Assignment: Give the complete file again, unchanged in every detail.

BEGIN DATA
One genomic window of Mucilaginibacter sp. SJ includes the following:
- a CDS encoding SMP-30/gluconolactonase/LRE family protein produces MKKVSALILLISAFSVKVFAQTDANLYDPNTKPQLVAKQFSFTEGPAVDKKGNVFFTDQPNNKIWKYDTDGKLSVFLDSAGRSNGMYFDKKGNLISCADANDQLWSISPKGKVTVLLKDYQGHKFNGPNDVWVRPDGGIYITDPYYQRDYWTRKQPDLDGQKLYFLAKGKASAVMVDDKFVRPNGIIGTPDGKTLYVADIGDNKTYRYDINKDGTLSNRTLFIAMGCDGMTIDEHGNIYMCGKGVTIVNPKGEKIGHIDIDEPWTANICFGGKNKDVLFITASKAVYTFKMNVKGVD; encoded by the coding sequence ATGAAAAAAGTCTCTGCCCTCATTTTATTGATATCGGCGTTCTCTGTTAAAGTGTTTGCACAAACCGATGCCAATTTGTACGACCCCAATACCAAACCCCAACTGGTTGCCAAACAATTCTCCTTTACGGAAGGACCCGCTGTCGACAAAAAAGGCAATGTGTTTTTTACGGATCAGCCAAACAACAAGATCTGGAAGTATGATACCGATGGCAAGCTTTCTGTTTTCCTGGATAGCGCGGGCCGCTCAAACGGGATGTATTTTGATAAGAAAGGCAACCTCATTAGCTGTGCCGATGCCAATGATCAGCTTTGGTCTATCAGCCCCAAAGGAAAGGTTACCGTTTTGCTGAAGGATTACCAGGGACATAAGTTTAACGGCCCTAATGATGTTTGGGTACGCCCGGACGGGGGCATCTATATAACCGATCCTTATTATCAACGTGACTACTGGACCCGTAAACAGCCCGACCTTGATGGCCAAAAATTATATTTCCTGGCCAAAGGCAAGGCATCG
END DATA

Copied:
One genomic window of Mucilaginibacter sp. SJ includes the following:
- a CDS encoding SMP-30/gluconolactonase/LRE family protein produces MKKVSALILLISAFSVKVFAQTDANLYDPNTKPQLVAKQFSFTEGPAVDKKGNVFFTDQPNNKIWKYDTDGKLSVFLDSAGRSNGMYFDKKGNLISCADANDQLWSISPKGKVTVLLKDYQGHKFNGPNDVWVRPDGGIYITDPYYQRDYWTRKQPDLDGQKLYFLAKGKASAVMVDDKFVRPNGIIGTPDGKTLYVADIGDNKTYRYDINKDGTLSNRTLFIAMGCDGMTIDEHGNIYMCGKGVTIVNPKGEKIGHIDIDEPWTANICFGGKNKDVLFITASKAVYTFKMNVKGVD; encoded by the coding sequence ATGAAAAAAGTCTCTGCCCTCATTTTATTGATATCGGCGTTCTCTGTTAAAGTGTTTGCACAAACCGATGCCAATTTGTACGACCCCAATACCAAACCCCAACTGGTTGCCAAACAATTCTCCTTTACGGAAGGACCCGCTGTCGACAAAAAAGGCAATGTGTTTTTTACGGATCAGCCAAACAACAAGATCTGGAAGTATGATACCGATGGCAAGCTTTCTGTTTTCCTGGATAGCGCGGGCCGCTCAAACGGGATGTATTTTGATAAGAAAGGCAACCTCATTAGCTGTGCCGATGCCAATGATCAGCTTTGGTCTATCAGCCCCAAAGGAAAGGTTACCGTTTTGCTGAAGGATTACCAGGGACATAAGTTTAACGGCCCTAATGATGTTTGGGTACGCCCGGACGGGGGCATCTATATAACCGATCCTTATTATCAACGTGACTACTGGACCCGTAAACAGCCCGACCTTGATGGCCAAAAATTATATTTCCTGGCCAAAGGCAAGGCATCG